At BAESI, teachers work in groups to try classroom activities before their students do. In this simulated “fishing” game, teachers explore depletion of shared resources (photo by Elena Polanco).
By Pat Lopes Harris, Media Relations Director
Where do teachers go during the summer? SJSU!
More than 30 elementary, middle and high school teachers hit Duncan Hall July 26-28 for “Earth Science, Society, and Sustainability.”
The group also included educators from the California Academy of Sciences and Literacy for Environmental Justice.
SJSU’s Bay Area Earth Science Institute hosted the gathering, which was funded by a grant from Intel.
Now in its 21st year, BAESI offers a comprehensive, year-round professional development program for teachers of grades 4-12.
In reality, this means gathering in a college classroom surrounded by tools of the trade from globes to fossils to the periodic table to share the latest on all sorts of earth science topics from energy and water resources to climate change.
It’s a two-way conversation at all times, with workshop leaders setting the agenda, but participants taking the floor to discuss classroom experiences.
Los Gatos High School science teacher Roozbeh Nazari, now in his fifth summer of learning with BAESI, especially appreciates the opportunity to “pilot out” lesson plans, meaning teachers work in groups to try projects before their students do.
“This is super helpful to me,” Nazari said. “These workshops are a great source of background science knowledge, reinforcing what I know as well as sharing what’s new.”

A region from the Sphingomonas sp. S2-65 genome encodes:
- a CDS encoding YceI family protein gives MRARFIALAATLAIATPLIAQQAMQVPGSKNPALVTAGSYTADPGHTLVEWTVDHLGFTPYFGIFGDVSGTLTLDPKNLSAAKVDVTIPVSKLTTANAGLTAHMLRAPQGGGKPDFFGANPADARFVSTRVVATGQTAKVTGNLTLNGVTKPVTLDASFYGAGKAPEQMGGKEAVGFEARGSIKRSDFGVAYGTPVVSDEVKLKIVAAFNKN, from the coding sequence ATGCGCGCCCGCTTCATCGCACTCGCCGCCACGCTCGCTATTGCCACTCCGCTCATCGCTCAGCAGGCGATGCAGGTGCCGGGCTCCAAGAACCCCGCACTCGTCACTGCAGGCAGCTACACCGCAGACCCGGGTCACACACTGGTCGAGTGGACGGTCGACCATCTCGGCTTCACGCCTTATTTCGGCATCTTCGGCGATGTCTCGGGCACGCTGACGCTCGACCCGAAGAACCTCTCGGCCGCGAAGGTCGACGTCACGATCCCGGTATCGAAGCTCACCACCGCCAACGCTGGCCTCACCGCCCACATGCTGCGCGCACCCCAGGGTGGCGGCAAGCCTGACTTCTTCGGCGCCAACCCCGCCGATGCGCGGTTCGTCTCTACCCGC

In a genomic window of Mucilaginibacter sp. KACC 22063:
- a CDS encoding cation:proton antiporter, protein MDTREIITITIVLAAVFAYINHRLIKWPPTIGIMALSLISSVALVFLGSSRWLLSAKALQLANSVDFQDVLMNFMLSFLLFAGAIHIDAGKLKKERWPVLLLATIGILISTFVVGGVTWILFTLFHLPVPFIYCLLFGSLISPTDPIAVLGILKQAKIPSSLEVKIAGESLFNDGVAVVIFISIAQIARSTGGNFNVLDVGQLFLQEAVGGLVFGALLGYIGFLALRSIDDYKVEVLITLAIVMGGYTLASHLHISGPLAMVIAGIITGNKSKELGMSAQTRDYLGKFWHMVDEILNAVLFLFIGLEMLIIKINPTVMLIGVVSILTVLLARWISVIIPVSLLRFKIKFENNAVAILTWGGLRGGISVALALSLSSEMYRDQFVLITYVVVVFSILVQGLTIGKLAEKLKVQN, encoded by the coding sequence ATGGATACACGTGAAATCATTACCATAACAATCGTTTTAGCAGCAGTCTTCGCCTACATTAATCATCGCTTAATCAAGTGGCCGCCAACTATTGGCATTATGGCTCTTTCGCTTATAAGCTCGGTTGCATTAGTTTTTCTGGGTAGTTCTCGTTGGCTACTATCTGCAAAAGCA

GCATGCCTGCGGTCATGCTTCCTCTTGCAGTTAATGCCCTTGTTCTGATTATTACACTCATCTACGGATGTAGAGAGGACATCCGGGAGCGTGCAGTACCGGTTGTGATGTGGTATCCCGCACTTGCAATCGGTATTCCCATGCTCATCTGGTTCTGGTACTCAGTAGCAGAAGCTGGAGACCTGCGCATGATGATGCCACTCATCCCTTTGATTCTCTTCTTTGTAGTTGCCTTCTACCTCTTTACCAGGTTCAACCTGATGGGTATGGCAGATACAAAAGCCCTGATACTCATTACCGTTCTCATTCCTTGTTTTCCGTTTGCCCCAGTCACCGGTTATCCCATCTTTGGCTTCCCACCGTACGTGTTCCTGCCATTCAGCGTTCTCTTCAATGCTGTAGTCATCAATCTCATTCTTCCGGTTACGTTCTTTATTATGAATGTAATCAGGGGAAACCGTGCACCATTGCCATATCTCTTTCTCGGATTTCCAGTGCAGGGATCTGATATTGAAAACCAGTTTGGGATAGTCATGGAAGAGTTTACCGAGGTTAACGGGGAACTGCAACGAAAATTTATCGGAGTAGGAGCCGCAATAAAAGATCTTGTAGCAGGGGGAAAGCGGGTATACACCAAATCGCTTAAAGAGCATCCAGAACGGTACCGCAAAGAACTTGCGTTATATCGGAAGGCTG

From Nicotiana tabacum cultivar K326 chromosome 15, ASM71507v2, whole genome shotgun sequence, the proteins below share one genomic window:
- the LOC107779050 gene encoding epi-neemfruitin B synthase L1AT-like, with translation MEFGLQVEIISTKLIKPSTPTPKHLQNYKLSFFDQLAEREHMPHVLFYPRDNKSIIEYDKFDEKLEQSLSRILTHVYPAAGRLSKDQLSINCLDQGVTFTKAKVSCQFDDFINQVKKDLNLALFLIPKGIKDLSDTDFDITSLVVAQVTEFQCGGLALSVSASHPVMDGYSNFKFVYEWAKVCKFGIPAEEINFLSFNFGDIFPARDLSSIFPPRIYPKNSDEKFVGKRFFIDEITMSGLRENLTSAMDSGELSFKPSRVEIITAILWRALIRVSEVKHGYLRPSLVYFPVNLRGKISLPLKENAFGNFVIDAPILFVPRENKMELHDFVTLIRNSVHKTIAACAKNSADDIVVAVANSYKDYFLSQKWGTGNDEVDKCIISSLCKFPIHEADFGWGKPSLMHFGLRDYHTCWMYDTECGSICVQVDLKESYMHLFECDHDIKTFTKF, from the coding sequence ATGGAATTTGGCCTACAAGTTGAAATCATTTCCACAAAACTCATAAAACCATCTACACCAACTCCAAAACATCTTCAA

After graduating from Humboldt State with a bachelor’s in environmental science, Nazari settled into a teaching career that this fall will include his first year instructing a sustainable agriculture class.
Labs include work in a campus garden growing veggies and ornamentals, making BAESI’s current emphasis on sustainability and climate science a big plus.
This summer’s workshop was offered in collaboration with Michigan-based Creative Change Education Solutions, a national leader in sustainability education.
Instructors include SJSU Professor of Geology Ellen Metzger and Professor of Meteorology and Climate Science Eugene Cordero.
What’s next for this dynamic duo? More BAESI workshops of course, plus a new pilot project involving the Green Ninja, a climate-action superhero who fights global warming by inspiring personal action.
Metzger, Cordero and colleagues recently received a $386,000 NASA grant for “Improving Sixth Grade Climate Literacy using New Media and Teacher Professional Development.”
The funds will be used to expand and publicize the Green Ninja series that Cordero created in collaboration with SJSU’s film and animation faculty and students.
Like BAESI, the Green Ninja aims to reach middle school students with news and info on climate change and sustainability.
So stay tuned, and check the Green Ninja website to follow the action!